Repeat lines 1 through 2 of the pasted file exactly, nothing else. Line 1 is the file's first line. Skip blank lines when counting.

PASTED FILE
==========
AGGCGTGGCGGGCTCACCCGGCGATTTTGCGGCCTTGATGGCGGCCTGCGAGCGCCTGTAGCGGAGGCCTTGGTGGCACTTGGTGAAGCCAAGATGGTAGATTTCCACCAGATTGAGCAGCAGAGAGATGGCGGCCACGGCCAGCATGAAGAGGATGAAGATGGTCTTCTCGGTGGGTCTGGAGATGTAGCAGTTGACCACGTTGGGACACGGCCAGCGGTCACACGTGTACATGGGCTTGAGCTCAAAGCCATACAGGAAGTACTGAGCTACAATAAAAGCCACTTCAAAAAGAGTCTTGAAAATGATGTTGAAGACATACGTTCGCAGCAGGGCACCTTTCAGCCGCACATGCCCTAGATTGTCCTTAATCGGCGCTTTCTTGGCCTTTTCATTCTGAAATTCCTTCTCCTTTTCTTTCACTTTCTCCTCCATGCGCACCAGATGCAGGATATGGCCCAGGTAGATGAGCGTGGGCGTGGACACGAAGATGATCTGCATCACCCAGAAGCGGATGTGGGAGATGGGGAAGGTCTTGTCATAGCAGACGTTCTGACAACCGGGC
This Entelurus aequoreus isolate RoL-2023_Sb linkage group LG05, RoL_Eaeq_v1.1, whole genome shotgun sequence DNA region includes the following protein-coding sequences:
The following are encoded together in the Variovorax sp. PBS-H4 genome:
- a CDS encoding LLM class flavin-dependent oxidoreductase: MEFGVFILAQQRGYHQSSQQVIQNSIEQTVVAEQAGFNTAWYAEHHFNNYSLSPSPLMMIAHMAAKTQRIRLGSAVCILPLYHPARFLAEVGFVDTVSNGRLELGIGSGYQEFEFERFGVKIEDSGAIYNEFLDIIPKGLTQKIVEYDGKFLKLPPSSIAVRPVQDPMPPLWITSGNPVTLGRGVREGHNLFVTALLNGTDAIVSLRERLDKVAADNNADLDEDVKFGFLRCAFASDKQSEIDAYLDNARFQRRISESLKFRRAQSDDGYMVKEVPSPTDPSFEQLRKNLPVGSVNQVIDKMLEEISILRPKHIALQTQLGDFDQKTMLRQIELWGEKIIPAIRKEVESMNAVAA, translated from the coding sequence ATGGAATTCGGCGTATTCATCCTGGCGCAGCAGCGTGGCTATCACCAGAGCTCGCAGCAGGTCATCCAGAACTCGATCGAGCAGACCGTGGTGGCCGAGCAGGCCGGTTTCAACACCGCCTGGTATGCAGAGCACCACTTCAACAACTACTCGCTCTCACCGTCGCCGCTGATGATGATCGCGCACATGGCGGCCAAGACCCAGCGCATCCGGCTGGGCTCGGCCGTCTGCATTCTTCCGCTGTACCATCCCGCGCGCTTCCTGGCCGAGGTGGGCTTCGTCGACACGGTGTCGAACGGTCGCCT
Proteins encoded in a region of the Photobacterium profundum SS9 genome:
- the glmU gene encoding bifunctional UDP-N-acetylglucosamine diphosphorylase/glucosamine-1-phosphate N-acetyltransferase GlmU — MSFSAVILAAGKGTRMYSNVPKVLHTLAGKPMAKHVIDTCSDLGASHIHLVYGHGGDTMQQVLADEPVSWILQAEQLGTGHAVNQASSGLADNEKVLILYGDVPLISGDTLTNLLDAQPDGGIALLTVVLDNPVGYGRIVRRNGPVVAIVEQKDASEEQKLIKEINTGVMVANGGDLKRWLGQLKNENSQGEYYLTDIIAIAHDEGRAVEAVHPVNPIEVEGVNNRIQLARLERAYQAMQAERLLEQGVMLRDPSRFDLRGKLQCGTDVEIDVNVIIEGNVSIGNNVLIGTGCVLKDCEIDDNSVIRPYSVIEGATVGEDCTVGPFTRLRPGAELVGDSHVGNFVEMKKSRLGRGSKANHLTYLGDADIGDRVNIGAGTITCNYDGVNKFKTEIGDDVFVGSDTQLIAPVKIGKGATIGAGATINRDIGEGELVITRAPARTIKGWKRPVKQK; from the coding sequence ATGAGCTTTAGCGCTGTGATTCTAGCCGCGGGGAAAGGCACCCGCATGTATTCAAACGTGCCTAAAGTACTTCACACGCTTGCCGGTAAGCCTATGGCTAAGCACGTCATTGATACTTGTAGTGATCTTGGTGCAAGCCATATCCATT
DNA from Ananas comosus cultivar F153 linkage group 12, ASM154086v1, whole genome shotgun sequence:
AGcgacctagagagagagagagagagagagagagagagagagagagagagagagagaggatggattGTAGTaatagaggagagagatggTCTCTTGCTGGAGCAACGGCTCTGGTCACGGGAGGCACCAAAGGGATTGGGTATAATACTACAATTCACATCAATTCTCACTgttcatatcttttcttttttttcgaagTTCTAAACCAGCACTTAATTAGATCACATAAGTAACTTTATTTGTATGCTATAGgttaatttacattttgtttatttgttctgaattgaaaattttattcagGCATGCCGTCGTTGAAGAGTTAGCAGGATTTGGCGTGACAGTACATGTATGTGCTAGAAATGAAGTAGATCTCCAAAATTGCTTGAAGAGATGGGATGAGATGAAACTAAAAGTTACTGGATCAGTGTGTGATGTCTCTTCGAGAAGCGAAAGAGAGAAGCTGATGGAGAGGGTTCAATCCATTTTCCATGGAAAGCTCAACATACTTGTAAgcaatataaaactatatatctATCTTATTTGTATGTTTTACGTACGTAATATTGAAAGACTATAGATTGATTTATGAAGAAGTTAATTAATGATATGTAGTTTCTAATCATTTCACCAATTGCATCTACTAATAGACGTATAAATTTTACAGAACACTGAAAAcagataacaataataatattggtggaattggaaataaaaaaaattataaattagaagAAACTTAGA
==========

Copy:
AGGCGTGGCGGGCTCACCCGGCGATTTTGCGGCCTTGATGGCGGCCTGCGAGCGCCTGTAGCGGAGGCCTTGGTGGCACTTGGTGAAGCCAAGATGGTAGATTTCCACCAGATTGAGCAGCAGAGAGATGGCGGCCACGGCCAGCATGAAGAGGATGAAGATGGTCTTCTCGGTGGGTCTGGAGATGTAGCAGTTGACCACGTTGGGACACGGCCAGCGGTCACACGTGTACATGGGCTTGAGCTCAAAGCCATACAGGAAGTACTGAGCTACAATAAAAGCCACTTCAAAAAGAGTCTTGAAAATGATGTTGAAGACATACGTTCGCAGCAGGGCACCTTTCAGCCGCACATGCCCTAGATTGTCCTTAATCGGCGCTTTCTTGGCCTTTTCATTCTGAAATTCCTTCTCCTTTTCTTTCACTTTCTCCTCCATGCGCACCAGATGCAGGATATGGCCCAGGTAGATGAGCGTGGGCGTGGACACGAAGATGATCTGCATCACCCAGAAGCGGATGTGGGAGATGGGGAAGGTCTTGTCATAGCAGACGTTCTGACAACCGGGC
This Entelurus aequoreus isolate RoL-2023_Sb linkage group LG05, RoL_Eaeq_v1.1, whole genome shotgun sequence DNA region includes the following protein-coding sequences: